Happy New Year! As we enter 2014, it’s worth taking stock of our accomplishments at the NY-NJ Harbor Coalition over the past 12 months. Thanks to the growing strength of our 63- member Coalition -- a diverse group with national reach and deep grass roots locally -- we made real strides towards our shared goal for a post-Sandy harbor that has protected wild spaces, safe public access, vibrant waterfront communities and a sustainable and resilient urban shoreline.
Members of the NY-NJ Harbor Coalition welcomed news of additional investment in our urban coastline -- including Gov. Cuomo's recent commitment of $50 million for a creek restoration in Jamaica Bay that can better protect Howard Beach, Queens, and $3.5 million for improvements to the ferry terminal in Staten Island. Both projects will provide environmental, economic and other community benefits -- as well as improving shoreline resiliency.
As we celebrate this most American holiday, the NY-NJ Harbor Coalition shares its appreciation for the good work done by our colleagues across the country to protect some of our nation’s most treasured resources – the rivers, estuaries and harbors that have always been essential to America’s health and success. From food to transportation to recreation, waterways are a key part of our nation’s history.
The Harbor Coalition is a proud member of the America’s Great Waters Coalition, the only national advocacy group focused on protecting and restoring these critical resources. We want to take this opportunity to wish our fellow water advocates everywhere a very Happy Thanksgiving!
A year after Superstorm Sandy crashed into our coastline, destroying infrastructure, livelihoods and whole communities, the New York–New Jersey harbor region is on its way to a more resilient shoreline that better meets the needs - and more adequately protects - vulnerable waterfront communities. The NY-NJ Harbor Coalition is proud to have played a role in restoring our waterfront, by helping to secure and identify tens of millions of dollars for specific resiliency projects, and in encouraging decision-makers to fully consider natural solutions, public access and environmental justice as we invest in a safer, more sustainable coastline.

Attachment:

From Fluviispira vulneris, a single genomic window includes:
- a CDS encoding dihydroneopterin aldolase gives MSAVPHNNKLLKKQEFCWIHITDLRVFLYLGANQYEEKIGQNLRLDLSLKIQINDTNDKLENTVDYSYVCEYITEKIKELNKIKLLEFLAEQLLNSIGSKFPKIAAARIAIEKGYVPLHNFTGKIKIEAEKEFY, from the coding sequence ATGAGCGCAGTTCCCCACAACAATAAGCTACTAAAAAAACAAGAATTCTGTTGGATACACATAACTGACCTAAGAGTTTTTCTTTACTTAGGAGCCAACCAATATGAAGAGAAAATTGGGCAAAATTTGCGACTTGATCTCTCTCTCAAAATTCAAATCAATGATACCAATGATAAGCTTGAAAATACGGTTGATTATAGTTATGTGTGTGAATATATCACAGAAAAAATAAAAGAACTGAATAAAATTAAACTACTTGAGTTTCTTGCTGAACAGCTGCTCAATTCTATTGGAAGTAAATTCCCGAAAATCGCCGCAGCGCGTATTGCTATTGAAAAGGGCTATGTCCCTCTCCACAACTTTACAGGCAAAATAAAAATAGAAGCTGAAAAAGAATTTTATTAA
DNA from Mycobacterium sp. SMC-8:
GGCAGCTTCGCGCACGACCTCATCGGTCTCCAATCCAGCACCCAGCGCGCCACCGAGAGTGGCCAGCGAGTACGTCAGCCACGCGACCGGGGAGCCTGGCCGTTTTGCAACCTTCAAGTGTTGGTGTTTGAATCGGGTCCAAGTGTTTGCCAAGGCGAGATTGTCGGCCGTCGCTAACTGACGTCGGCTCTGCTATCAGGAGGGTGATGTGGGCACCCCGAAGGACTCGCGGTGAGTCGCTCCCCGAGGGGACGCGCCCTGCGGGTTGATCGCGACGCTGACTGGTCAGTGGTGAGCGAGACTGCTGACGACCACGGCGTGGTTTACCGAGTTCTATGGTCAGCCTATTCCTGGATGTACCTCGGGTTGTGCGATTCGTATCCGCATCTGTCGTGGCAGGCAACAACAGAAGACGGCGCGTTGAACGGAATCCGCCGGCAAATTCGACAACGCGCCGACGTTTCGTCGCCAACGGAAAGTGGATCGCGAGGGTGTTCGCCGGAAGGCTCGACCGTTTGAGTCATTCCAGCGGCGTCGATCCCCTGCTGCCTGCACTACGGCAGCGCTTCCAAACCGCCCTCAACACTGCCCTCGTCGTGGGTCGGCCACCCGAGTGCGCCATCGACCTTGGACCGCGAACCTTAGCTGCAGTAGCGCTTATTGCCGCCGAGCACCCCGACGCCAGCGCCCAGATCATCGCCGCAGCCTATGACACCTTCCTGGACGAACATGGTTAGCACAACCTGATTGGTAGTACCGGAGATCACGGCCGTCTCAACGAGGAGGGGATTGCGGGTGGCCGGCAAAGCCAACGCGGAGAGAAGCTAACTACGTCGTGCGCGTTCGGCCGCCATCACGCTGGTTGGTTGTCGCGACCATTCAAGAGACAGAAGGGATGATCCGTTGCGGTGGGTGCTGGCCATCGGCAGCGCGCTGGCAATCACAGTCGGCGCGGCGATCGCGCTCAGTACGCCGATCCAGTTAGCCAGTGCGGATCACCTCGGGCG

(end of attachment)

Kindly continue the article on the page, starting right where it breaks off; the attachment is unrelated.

But much more remains to be done to truly protect our diverse, densely populated and economically essential shoreline from flood and storm damage in the years to come. The Harbor Coalition is working with community groups, fellow advocates and government officials at all levels to ensure that wetlands, floodable parks, resilient greenways and similar features are included in restoration plans going forward. In addition, the Coalition believes these plans must be implemented in a coordinated, comprehensive and transparent way, with public input and a focus on the most underserved and vulnerable coastal communities. (click above to continue reading)
Representatives of the New York-New Jersey Harbor Coalition welcomed the Department of Interior’s commitment of an additional $162 million to restore federal lands damaged by Superstorm Sandy and advance research and environmental restoration projects that will better protect vulnerable coastline, including the New York-New Jersey Harbor. Coalition members were especially pleased to see the investment included $3.6 million for the Jamaica Bay Science and Resilience Center, an effort spearheaded by the City of New York, the Rockefeller Foundation and other stakeholders, including Harbor Coalition co-chair National Parks Conservation Association. (click above to read more)
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